Kuniko Limited provides an update on its drilling and exploration activities on its Skuterud cobalt project in Norway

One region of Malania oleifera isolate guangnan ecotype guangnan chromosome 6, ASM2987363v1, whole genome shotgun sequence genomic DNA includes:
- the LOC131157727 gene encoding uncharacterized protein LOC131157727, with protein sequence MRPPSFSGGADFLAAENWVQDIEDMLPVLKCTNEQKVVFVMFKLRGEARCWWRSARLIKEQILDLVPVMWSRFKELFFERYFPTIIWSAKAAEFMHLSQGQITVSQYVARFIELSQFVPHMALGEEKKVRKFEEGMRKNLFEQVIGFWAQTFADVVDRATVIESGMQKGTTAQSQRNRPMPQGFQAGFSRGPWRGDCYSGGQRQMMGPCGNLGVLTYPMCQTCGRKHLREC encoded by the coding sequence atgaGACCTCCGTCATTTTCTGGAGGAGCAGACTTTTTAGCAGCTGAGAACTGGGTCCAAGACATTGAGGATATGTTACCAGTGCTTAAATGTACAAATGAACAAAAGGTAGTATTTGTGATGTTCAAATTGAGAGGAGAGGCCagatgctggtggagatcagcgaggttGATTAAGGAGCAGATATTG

Kuniko Limited has given an update on its drilling and exploration activities on its Skuterud Cobalt project in Norway. A diamond drilling program on the Skuterud Cobalt Project (see: Figure 1) started on 2 May 2022 with a planned 2,800 meters in 7 diamond core (DD) holes on the three target prospects for potential cobalt mineralization, north of the historic Skuterud Cobalt mine. All targets are located by the presence of conductive anomalies in depth, with two targets within the ‘fahlband’ trend where historical mining has taken place. The drilling program has since been expanded to approximately 3,000 meters and 10 DD holes, making it possible to carry out further drilling on the priority Dinner Rest target. The drilling started in the northernmost goal “Døvikkollen B”, with the two wells KNI_DKB001 and KNI_DKB002 completed on site on 19 May 2022 (see: Figure 2), while in the second goal “Damtjern” one well KNI_DMT001 was completed on 2029. May, Drilling on the third target, closest to the historic cobalt mine and with the strongest geophysical response, began on June 2, 2022, and as of the date of this announcement, five wells have been completed. A total of 2,500 meters have been drilled and the program is expected to be completed by mid-July 2022. Cobalt minerals, cobaltite and shale audit (or other cobalt-containing minerals with similar optical properties as shutter audit) have been observed within the large sulphide horizon that was the target of historical mining) in kernels of the Dinner Rest target (see: Figure 4) during preliminary logging on site. They are associated with scattered, veined, rarely semi-solid sulfide mineralization, predominantly pyrrhotite with less lime pyrite and pyrite. Cobalt minerals occur in various textural contexts, such as dispersed porphyroblasts or grain aggregates that form bands parallel or semi-parallel to the main leaves or the displacement, interstitial between coarse lime silicates, such as diopside, i.a. by contact with quartz veins, is cut through all five boreholes at Midday rest, which defines a mineralized zone open to the depth. The mineralization is mainly observed in quartzites, diopside lime silicates and magnesium biotite / phlogopite shale. The main sulphide horizon (see Figure 5, red color in the profile) is estimated to vary from 30 m to more than 50 m (actual thickness unknown), including dry sections within and / or scattered sulphid sections within adjacent units. This estimate is based on preliminary logging and is considered subjective. Complete and detailed logging is underway and an update will be delivered on time. Better estimates will be possible after the logging of all cores is completed. Further thinner (up to 5 m core, actual thickness unknown) mineralized positions are intersected in deeper parts of the lithological sequence. The second mineralized zone hosts quartzites and lime-silicate rocks at the contact, but largely below the biotite-sillimanite shale marking horizon. A third intersection of sulfides is observed under a thick mafic unit, which in turn hosts quartzites with fewer lime silicates. The rocks show a complex deformation with possibly an intricate folding of the mineralized rocks. The noon rest drilling program has provided valuable information on the location of the mineralization in the rock sequence. The mineralization takes place in quartzite, magnesium biotite / phlogopite quartz shale and lime-silicate rocks over biotite-graphite-pyrrhotite shale followed by biotite-sillimanite shale. The succession of these two very different lithological units is considered a good marker horizon that will be an important goal in future boreholes and geological surface mapping. In collaboration with GeoVista, a geological consulting firm, Kuniko has created additional models of SkyTem’s geophysical data, resulting in better defined target areas to optimize drilling design at Midday Rest. The modeling yielded leading plate anomalies over Noon Rest for each of the six intersecting flight lines. The location of the conductive plates tilts to the north, leaving even more targets open along the north side. Structural geological data from drilling and geological mapping, together with the position of the conductive plates, will be used in the interpretation of the deformation and folding style of the Mid-Rest Cutting sequence. The results will guide the planning of additional wells in the Midday Rest goal. In parallel with the drilling program, Kuniko has begun further exploration of the historic core of drilling carried out in 2017 by the former exploration licensee, Berkut Minerals Ltd. (“Berkut”). By studying Kuniko’s geophysical surveys in the borehole conducted at the Berkut wells in Middagshville, Kuniko identified several unanalyzed ranges with promising geophysical signatures. In order to better understand the mineralization and content distribution in Middagshville, re-extraction of the historical cores that are available in the core archive for the Norwegian Geological Survey (“NGU”), which is located in Løkken Verk. A total of 184 samples of a total of 200.59 meters have been taken, which are now being sent to ALS for examination. This process will enable Kuniko to integrate the results and data from these wells into the geological model, bringing the sampling of these historical wells to the same high level of detail now recorded for Kuniko’s current drilling program. Drilling in the target areas Døvikkollen B and Damtjern has not demonstrated visible mineralization, but they will be evaluated to better understand their geological and geophysical context. The two boreholes in Døvikkollen B have a rock sequence of cross-section consisting of mainly mafic rocks interrupted by thinner quartz biotite shale and pegmatites. A borehole at Damtjern KNI_DMT001 has intersected rocks consisting of quartzites interrupted by thinner zones of pomegranate amphibolite and albitized mafic rocks. This borehole also has a subvertical 100 m wide fissure zone with cut rocks. The conductive anomalies that were the target of the wells at these two sites need to be investigated further. Kernels are logged on site throughout the program and sent to a centralized core supplier for shooting, cutting and sampling, after which the samples are sent to ALS laboratories in Sweden for analysis. The lead time for the results after ALS Sweden has received the samples is still approx. 60-90 days. Kuniko regularly submits batches of drill cores to minimize processing time for reporting results.